As part of our work on the Windows 7 training materials, I recorded 23 short how-to videos explaining how to use the new Windows 7 features from managed code (often using the Windows API Code Pack) and from native code. Our Sela team, including Alon, Dima, Arik, and many others, collaborated on the slide decks, demo code, and other aspects of these recordings. The first installment of these videos is already live on Channel 9—you can download or watch online six videos about the Windows 7 taskbar. As you might...
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PDC 2009 Day 3: Developing Applications for Scale-Up Servers Running Windows Server 2008 R2

Thursday, November 19, 2009

Pedro Teixeira is going to talk about processes and threads in systems with more than 64 logical processors as well as user-mode scheduling. Surprisingly for some people, NUMA is not an esoteric hardware architecture. Even high-end gaming rigs today are NUMA; Pedro is going to use a loaned machine by HP that has 256 processors with 1TB of physical memory. Processor Groups Adding support for more than 64 logical processors required a breaking app compat change, because CPU masks were represented in Windows by a bitmask. Therefore, CPUs are now addressed by 64-processor groups...
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PDC 2009 Day 2: Developing with the Windows API Code Pack for Microsoft .NET Framework

Yochay, a good friend and co-author of “Introducing Windows 7 for Developers” and of the “Windows 7 Taskbar APIs” MSDN Magazine article, is delivering a presentation on the Windows API Code Pack. (Which is a library of managed APIs to interact with Vista and Windows 7 features that are otherwise accessible only from native code through COM and Win32 APIs.) This library replaces many of the sample managed integration libraries that our team at Sela developed for the Windows 7 Metro Training, such as the Taskbar integration library, the Sensor and Location integration library, and many others. It’s...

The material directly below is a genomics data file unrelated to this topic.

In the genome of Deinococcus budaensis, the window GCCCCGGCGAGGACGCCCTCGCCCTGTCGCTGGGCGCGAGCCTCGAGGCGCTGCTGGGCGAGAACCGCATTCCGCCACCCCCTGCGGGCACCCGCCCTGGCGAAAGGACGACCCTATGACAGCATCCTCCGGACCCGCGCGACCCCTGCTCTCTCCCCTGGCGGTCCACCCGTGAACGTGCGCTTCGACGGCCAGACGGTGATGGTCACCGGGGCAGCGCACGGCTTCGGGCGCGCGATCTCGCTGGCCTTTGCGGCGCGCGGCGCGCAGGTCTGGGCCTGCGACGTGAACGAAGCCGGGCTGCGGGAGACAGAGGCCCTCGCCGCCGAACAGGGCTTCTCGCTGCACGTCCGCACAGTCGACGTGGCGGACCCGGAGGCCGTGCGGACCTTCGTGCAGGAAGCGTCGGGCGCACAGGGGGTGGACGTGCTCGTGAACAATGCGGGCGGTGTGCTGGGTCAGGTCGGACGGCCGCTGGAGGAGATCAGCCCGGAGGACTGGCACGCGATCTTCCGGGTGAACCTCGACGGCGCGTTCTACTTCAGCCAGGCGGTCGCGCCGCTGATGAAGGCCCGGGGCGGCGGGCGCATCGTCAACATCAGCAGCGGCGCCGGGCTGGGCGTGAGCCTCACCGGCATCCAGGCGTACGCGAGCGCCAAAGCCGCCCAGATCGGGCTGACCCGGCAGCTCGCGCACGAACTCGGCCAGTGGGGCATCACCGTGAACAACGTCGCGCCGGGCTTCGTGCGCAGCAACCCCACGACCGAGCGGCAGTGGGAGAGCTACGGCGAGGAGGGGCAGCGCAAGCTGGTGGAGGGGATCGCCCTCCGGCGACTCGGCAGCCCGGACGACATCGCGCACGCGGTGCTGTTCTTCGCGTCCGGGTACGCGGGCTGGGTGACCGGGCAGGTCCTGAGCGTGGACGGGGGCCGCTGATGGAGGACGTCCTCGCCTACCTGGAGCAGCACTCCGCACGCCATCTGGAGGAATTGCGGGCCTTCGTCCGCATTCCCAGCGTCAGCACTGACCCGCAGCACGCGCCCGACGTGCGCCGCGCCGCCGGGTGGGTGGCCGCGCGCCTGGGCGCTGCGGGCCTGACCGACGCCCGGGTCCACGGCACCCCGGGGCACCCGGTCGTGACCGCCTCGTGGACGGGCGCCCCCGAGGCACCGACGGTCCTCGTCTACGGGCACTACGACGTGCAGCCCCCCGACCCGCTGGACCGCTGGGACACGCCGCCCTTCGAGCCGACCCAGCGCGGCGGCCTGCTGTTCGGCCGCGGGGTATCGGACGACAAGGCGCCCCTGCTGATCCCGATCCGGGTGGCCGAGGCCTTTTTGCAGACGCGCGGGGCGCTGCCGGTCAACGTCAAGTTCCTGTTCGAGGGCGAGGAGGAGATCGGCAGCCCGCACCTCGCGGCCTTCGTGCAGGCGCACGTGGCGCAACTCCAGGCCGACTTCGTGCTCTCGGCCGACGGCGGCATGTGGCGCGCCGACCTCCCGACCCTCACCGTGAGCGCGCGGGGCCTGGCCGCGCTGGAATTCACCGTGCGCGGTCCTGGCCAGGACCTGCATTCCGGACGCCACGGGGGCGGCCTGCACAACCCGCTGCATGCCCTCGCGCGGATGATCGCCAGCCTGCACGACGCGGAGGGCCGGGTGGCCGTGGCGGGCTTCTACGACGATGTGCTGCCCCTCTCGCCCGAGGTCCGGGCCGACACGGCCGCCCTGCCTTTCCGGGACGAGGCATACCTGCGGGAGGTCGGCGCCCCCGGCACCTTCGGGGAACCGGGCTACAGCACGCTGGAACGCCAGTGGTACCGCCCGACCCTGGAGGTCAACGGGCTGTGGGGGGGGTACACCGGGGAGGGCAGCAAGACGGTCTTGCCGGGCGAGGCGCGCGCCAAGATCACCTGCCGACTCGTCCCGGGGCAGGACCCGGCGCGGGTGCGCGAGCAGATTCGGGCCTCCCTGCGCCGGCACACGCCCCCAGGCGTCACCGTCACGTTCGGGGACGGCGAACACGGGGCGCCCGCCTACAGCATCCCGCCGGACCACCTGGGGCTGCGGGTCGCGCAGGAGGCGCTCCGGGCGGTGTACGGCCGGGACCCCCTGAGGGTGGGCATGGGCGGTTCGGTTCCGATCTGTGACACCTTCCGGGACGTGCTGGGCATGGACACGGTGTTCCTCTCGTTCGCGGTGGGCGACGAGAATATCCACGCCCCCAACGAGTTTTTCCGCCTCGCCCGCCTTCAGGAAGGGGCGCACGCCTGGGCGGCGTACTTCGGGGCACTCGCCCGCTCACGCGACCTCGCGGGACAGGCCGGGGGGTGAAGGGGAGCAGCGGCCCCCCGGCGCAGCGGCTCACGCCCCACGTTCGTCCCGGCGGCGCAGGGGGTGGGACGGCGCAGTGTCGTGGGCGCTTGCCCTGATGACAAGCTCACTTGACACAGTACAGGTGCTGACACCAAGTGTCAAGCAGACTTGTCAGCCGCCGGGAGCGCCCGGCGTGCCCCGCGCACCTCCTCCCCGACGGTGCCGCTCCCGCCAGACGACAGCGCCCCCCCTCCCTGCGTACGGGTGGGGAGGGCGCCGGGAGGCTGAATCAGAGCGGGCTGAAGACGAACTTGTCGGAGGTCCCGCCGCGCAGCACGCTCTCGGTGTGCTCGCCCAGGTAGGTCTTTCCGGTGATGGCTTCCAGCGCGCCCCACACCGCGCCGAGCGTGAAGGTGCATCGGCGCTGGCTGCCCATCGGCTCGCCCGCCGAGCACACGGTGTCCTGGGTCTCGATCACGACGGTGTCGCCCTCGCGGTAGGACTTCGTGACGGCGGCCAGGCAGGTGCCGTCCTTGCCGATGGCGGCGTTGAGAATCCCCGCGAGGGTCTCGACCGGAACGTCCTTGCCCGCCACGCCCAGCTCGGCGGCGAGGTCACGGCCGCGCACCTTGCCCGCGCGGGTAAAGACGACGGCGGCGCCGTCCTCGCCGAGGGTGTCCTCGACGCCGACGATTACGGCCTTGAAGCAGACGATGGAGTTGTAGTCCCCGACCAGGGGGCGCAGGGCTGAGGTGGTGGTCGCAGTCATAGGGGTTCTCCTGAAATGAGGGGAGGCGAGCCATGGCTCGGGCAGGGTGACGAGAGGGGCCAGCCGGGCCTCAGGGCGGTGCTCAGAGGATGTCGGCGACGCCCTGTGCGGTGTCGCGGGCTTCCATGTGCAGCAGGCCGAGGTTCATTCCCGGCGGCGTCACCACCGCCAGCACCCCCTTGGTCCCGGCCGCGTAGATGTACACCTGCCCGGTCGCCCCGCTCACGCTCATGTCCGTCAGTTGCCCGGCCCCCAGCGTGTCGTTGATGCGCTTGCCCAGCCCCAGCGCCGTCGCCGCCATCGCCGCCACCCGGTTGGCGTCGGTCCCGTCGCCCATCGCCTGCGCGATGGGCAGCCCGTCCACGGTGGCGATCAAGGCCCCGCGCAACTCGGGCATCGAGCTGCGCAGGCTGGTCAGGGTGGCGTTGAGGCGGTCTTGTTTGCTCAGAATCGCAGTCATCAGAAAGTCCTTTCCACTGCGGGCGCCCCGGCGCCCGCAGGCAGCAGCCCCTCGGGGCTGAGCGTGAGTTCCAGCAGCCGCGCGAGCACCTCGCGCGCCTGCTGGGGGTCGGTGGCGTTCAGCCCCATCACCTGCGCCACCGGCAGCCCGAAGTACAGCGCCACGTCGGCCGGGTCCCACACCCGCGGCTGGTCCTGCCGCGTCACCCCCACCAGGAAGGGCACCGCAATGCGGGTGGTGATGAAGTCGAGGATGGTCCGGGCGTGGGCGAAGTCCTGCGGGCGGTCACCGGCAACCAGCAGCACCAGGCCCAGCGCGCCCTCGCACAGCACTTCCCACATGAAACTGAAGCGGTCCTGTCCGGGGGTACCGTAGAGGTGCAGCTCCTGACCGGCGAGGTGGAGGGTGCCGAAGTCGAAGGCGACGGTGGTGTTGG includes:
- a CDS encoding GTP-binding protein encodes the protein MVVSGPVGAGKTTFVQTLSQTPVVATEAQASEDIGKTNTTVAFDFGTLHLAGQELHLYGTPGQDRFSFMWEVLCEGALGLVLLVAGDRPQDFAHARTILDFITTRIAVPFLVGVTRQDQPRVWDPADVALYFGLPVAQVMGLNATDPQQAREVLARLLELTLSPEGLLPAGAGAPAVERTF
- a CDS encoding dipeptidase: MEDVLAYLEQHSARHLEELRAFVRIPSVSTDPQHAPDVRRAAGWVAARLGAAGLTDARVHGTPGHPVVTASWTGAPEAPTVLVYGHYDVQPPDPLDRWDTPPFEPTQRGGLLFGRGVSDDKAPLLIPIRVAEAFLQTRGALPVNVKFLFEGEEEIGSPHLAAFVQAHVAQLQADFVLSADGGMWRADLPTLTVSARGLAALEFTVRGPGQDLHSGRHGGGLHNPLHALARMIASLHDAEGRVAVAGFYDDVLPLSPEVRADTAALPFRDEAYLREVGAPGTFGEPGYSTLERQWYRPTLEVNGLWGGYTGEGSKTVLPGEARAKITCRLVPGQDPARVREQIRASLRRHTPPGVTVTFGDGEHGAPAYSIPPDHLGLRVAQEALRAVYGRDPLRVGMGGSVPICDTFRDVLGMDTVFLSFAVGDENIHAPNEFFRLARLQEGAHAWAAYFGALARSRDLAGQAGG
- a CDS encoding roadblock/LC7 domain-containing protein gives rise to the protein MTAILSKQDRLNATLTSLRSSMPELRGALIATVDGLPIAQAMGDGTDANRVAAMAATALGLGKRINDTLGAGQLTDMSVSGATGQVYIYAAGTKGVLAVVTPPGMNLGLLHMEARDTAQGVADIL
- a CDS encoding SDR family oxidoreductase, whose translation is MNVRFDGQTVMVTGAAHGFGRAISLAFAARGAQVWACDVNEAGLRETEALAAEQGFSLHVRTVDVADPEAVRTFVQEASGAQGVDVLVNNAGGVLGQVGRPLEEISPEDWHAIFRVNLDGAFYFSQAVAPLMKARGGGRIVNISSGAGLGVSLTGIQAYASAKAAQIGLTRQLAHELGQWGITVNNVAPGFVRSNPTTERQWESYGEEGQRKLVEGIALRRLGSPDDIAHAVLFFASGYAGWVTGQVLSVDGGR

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Introducing Windows 7 for Developers: Foreword by Mark Russinovich

Wednesday, November 18, 2009

Before Mark’s session today at the PDC, I exhibited typical Israeli chutzpah while he was helping himself for some coffee, and introduced myself as one of the co-authors of Introducing Windows 7 for Developers. Mark did us the honor of writing the book’s foreword, and he even found it useful for the Disk2vhd Sysinternals utility which creates a virtual machine hard disk from your existing physical disk – the latest release of the utility shows the operation’s progress using the Windows 7 taskbar’s capability to show a progress bar. In Mark’s own words: ...
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PDC 2009 Day 1: Windows 7 and Windows Server 2008 R2 Kernel Changes

It’s not the first time that I hear Mark Russinovich’s session on the Windows 7 and Windows Server 2008 R2 kernel changes. Eran Stiller wrote a good post summarizing the main kernel changes (based on the materials from the Windows 7 Bootcamp at the PDC pre-conference day), so I’m not going to repeat the same here. Additionally, you can watch Mark talk about Windows 7 internal changes on Channel 9. Among the biggest kernel changes are optimizations that have to do with scaling Windows to hundreds of processors, such as eliminating the dispatcher...